Discoveries are often made by multiple people, but we tend to only celebrate one of those folks.
This is just as true for the theory of evolution (Wallace, but also Darwin), as it is for lightning rods (Diviš, but also Franklin), as it is for the electrical telegraph — invented by Wheatstone but also Morse, whose first message is a favorite of trivianauts and bibliophiles alike (“what hath god wrought”, Numbers 23:23).
The concept of multiple discovery also happens to apply to a favorite hobbyhorse of mine, the Pythagorean Theorem — i.e., that natty formula that allows you to deduce the area of a square alongside a triangle’s hypotenuse, which in turn allows you to develop trigonometry, which in turn allows you to (eventually) navigate the ocean using a sextant and (even further eventually) calculate things like the height of Mount Everest without climbing it and the fastest route via Google Maps. …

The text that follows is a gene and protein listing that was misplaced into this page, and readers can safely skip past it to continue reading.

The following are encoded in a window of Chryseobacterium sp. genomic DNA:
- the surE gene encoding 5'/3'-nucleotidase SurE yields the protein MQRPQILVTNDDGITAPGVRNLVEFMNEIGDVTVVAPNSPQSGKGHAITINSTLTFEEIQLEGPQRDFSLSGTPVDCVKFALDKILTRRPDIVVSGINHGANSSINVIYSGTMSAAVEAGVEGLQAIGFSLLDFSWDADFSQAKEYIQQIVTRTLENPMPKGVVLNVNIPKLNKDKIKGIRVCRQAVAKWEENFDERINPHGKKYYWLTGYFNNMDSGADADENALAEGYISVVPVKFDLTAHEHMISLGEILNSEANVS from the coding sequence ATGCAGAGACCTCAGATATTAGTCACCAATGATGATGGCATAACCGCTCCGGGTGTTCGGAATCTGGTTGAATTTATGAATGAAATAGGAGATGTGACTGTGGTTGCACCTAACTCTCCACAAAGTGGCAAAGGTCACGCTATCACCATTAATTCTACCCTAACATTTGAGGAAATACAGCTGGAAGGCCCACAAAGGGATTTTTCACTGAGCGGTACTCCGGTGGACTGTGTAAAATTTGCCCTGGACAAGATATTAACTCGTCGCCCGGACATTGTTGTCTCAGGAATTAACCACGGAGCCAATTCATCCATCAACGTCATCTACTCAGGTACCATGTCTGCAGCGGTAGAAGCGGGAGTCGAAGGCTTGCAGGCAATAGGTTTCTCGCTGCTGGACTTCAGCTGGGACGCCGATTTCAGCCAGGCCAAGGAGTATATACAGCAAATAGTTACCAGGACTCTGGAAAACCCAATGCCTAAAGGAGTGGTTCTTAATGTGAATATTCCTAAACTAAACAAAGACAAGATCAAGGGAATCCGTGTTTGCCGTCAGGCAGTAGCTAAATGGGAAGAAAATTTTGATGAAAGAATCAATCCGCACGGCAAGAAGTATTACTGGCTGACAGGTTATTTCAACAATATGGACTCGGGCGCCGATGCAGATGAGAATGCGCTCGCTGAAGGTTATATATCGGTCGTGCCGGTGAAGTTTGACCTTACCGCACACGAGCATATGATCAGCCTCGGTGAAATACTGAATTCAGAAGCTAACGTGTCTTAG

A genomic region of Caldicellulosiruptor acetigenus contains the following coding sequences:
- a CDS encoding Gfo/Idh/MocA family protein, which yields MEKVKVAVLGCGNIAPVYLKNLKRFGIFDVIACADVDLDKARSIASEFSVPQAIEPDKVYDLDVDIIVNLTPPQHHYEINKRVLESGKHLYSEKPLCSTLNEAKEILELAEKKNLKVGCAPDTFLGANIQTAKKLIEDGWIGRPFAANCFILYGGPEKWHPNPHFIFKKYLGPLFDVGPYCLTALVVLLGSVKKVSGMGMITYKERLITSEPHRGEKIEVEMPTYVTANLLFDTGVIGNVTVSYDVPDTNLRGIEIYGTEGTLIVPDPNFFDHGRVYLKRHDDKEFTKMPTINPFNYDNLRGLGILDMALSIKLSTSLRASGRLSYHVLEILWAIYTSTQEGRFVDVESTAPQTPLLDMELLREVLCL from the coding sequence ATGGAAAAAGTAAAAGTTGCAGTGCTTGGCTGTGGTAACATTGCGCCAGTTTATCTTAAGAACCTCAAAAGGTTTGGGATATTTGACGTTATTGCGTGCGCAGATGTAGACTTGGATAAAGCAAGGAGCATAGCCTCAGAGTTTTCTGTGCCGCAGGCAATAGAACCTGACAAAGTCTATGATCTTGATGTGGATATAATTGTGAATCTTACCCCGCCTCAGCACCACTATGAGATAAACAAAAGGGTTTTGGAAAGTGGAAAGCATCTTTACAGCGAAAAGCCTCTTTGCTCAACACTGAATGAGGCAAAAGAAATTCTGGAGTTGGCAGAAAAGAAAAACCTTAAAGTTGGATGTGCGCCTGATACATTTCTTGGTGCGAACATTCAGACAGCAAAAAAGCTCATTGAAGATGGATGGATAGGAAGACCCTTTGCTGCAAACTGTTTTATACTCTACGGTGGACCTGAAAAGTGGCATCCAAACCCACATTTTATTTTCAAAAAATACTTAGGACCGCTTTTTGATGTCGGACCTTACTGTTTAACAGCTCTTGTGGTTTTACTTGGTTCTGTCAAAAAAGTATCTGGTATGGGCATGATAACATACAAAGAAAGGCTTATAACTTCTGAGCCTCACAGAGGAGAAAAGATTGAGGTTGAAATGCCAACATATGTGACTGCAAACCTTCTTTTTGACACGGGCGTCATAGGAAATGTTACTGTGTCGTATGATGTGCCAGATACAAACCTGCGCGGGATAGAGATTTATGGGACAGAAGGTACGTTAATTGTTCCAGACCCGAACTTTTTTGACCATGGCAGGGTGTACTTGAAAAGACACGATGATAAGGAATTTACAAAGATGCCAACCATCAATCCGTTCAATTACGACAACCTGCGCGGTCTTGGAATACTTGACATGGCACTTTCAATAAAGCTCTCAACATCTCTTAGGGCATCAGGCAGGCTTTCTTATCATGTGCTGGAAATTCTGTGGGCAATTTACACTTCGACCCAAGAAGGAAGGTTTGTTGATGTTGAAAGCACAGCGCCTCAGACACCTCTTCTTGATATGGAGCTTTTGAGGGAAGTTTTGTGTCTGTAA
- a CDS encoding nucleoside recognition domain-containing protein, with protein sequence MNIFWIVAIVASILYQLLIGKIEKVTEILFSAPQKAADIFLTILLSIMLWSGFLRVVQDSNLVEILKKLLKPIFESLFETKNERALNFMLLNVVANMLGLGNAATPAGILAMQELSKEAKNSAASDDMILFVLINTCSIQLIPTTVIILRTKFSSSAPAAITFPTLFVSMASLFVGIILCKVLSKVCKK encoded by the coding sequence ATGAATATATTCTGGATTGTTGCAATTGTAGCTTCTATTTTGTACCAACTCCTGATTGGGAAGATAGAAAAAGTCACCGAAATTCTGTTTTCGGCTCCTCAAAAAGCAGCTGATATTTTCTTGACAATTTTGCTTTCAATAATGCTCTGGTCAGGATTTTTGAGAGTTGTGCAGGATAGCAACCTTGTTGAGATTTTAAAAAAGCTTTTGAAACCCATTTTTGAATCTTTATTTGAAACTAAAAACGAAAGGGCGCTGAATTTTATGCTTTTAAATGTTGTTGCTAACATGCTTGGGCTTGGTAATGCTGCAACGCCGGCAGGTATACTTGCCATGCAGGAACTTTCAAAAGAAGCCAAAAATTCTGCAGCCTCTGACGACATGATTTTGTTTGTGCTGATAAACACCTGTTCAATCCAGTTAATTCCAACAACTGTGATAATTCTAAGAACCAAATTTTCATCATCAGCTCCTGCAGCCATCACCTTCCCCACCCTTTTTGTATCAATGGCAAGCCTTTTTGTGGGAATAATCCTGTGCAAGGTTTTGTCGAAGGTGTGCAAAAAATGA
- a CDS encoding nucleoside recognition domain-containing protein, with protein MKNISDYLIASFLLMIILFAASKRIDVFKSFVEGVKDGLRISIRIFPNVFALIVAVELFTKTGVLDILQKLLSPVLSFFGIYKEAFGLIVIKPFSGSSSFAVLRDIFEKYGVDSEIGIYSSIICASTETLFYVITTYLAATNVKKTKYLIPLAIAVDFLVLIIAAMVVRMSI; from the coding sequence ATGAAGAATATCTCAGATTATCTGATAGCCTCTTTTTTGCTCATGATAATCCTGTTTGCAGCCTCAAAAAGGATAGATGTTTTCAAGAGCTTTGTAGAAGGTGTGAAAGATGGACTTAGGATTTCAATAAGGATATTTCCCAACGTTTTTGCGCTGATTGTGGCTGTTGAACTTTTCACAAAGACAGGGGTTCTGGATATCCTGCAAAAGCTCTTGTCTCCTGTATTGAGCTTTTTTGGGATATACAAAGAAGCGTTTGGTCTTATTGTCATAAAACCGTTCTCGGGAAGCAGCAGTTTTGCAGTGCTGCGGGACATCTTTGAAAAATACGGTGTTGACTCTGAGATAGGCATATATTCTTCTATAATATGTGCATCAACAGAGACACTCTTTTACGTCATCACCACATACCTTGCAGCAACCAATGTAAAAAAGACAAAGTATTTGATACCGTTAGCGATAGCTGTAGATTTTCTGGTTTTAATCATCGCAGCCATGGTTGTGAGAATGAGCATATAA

“…the science of association is the mother science; the progress of all the others depends on the progress of that one.”
—Alexis de Tocqueville
We have to start somewhere so let’s start with where we are, you and I, reading these words on a screen, staring into our orisons of light.
This moment is “now”.
Right now, the past is no longer. Right now, the future is not yet. We cannot go backwards into the past. We cannot go forward into the future. We exist here, reading these words, in the eternal present.
We will read a few more words, and then that will be our present. And then we will read a few more words, and that will be our present. This is the still point, outside is the turning world. …
All you do, every day, is make decisions.